Santa Barbara International Film
Festival - January 2008
LA International Family Film Festival
- February 2008
Palm Beach International Film
Festival - April 2008
Kansas City was chosen as the
shooting location because everyone at Waldo West Productions lives in the area along
with the director and screenwriter. Director Dennis
Fallon says his film is about a broken family and all
the things they have to put together because of the
death and the things they have to mend. Despite shooting
on a luxurious horse farm and having a
great cast, Fallon is proud
of keeping his budget under three million. "When you see
this film, you are going to be like, how in the world
did you get all this for fewer than three million? Itís
going to look great."
Doug Delaney, who penned the script,
adds, "The real story is about wounded people and
animals. It's very surprising how very indirectly they
can heal each other." Delaney said Kansas City Executive
Producer Charles W. Nelson helped tremendously in making
his screen play a big production. He continues, "This
movie's only being made because of Nelson's love for
animals. This is a film the kids will like, and the
adults will love."
Dove Foundation Review:
This film could be labeled as a sad film if it wasn't for the
illumination that young actress Vivien Cardone brings to her role of
Belle. Belle lost her mother in an automobile accident and it has
affected everyone in her life, including her father and grandfather. Yet
Belle's lively spirit and ability to adapt begins to slowly cause the
others to reflect on their lives. She is a bit rebellious but she
matures as the film moves along. She eventually helps her grandfather,
who rejected her because she reminds him of his dead daughter, to make
some kind of peace with the past. This is a dramtic piece but still, it
manages some humor. A parrot in the story always says "Hello" when
someone says good-bye to it, and "Good-bye" when someone says "Hello."
The film does have some mild language and mature themes and so we
recommend it for ages twelve and above.
The film was previously titled
"Shadows of Atticus".
Sean P. Means, Salt Lake Tribune:
"There's a race in this amateurish family drama to see whose
memory is sullied more: that of Peter Boyle, who filmed his odd little side
role before his death in December 2006, or that of the over-quoted "To Kill
a Mockingbird."... Douglas Delaney's script
overflows with Kansas corn, while director Dennis Fallon's pacing is so
sluggish it often feels as if time were standing still."
Colin Coverat, Minneapolis Star
"Too cloying even for the 'My Little Pony'
set, 'All Roads Lead Home'
yanks at the heartstrings until it rips them right off the ventricle. Filmed
with a generous budget but not much craft, it's a kitschy childhood dream of
horse and doggie love intermingled with soap opera romance and family
conflict among the story's adults. One can't be sure what the filmmakers
intended, but they plainly miss their target."
David Frese, Kansas City Star:
"No one can argue the filmís intention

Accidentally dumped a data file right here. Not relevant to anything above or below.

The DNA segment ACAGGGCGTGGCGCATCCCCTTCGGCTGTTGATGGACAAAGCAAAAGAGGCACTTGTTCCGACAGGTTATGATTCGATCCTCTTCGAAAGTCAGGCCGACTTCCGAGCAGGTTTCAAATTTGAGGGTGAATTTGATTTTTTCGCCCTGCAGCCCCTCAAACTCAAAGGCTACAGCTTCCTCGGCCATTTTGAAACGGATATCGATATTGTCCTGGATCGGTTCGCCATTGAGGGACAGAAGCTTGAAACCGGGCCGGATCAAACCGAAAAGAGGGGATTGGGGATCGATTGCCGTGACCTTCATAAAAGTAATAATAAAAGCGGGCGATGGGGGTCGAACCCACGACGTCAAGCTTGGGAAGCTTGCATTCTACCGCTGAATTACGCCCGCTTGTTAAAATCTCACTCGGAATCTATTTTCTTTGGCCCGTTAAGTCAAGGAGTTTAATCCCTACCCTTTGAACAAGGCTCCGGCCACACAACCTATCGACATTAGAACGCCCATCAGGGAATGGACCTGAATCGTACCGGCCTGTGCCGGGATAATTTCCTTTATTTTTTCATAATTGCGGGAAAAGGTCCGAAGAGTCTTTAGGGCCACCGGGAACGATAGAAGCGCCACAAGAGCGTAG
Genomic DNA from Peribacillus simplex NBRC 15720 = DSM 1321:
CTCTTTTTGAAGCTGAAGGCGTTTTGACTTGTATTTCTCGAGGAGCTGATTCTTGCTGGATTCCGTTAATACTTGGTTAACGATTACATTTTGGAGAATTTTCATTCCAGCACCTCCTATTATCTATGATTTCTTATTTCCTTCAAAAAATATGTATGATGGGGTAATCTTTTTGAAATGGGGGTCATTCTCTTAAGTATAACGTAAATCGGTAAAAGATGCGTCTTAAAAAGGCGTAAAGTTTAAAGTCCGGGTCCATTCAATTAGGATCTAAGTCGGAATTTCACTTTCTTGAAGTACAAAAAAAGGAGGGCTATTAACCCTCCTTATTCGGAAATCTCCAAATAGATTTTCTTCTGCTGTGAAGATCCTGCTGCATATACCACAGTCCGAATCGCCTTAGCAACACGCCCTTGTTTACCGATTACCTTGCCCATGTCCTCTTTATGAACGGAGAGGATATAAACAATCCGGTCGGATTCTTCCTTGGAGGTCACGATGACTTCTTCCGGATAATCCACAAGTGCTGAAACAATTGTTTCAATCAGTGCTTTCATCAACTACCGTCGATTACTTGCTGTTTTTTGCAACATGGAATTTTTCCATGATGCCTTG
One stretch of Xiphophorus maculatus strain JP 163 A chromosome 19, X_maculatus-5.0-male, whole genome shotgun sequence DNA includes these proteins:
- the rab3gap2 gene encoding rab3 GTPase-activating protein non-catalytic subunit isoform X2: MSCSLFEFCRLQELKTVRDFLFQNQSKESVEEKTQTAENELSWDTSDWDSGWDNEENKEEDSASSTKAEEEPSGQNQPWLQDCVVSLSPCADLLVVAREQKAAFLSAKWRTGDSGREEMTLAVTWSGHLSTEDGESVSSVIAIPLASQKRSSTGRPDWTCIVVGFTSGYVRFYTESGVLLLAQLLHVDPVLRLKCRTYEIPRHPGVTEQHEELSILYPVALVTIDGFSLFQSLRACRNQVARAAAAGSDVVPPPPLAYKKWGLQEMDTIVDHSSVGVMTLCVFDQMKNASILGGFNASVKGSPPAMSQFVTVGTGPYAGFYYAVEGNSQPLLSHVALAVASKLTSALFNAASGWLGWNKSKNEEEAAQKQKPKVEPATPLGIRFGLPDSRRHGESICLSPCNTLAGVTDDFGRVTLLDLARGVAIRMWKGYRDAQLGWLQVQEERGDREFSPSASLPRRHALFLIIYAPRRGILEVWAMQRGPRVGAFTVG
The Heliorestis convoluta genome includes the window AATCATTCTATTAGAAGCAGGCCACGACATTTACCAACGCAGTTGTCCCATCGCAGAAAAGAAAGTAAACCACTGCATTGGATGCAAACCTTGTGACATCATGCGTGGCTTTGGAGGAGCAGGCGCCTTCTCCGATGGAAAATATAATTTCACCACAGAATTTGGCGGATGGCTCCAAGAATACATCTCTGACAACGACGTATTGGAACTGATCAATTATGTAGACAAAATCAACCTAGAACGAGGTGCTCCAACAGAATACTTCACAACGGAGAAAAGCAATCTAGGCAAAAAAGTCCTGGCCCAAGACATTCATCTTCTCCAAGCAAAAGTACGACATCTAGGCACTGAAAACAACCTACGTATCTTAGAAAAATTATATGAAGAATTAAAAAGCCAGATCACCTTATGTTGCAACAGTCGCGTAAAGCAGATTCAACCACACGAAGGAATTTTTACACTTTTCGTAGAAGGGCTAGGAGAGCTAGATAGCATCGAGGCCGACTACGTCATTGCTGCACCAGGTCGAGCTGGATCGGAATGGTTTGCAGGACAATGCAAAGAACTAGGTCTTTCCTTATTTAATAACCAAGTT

- to provide a family film with a positive message. But the maudlin
'All Roads' is a little
long and leans a little too heavily on 'To Kill a
Mockingbird,' which everyone in the film seems to
know by heart.Meanwhile, the narrative threads unspool wildly...
Itís not that the film is too complicated, itís just unwieldy. Kudos,
however, to the filmmakers for giving us a strong young heroine whose
melancholy isnít easily cured. And itís good to see KC as the backdrop.
But ultimately, ďAll Roads Lead HomeĒ is less a dramatic work than a
homily for pet adoption."
Kerry Lengel, Arizona Republic:
"Starting with the ominous caveat 'Inspired
by a true story,' there is little indication that
'All Roads Lead Home' is
going anywhere interesting. It opens in bucolic
blandness, with a montage of picturesque pastures and frolicking equines,
then veers quickly into melodrama... This is all
pretty standard Hallmark Channel fare, right down to the gear-grinding plot
devices and stilted dialogue... There is, however,
a subtext of moral searching - focused on the issues of animal rights and
euthanasia - that will elevate the film for some viewers and probably
Jeff Vice, Desert News:
'All Roads Lead Home' is
more hackneyed than it is heartwarming. It's considerably more annoying than
it is enjoyable. The reasons for that assessment
include the overlong movie's series of false endings and its series of
treacly, false-note sentiments. Also, it's a confused muddle, and its
often-confusing, contradictory messages leave you unclear about just what
the filmmakers were trying to say. And despite
having some name actors in its cast, the film is surprisingly amateurish,
especially in terms of technical filmmaking."
Chris Hewitt, Pioneer Press:
"'All Roads Lead Home' is earnest, well-meaning and dreadful. The
animal-rights melodrama gets off on the wrong foot by inviting comparison to
a classic, "To Kill a Mockingbird'... The story meanders all over the place,
as if the scenes were randomly edited together."
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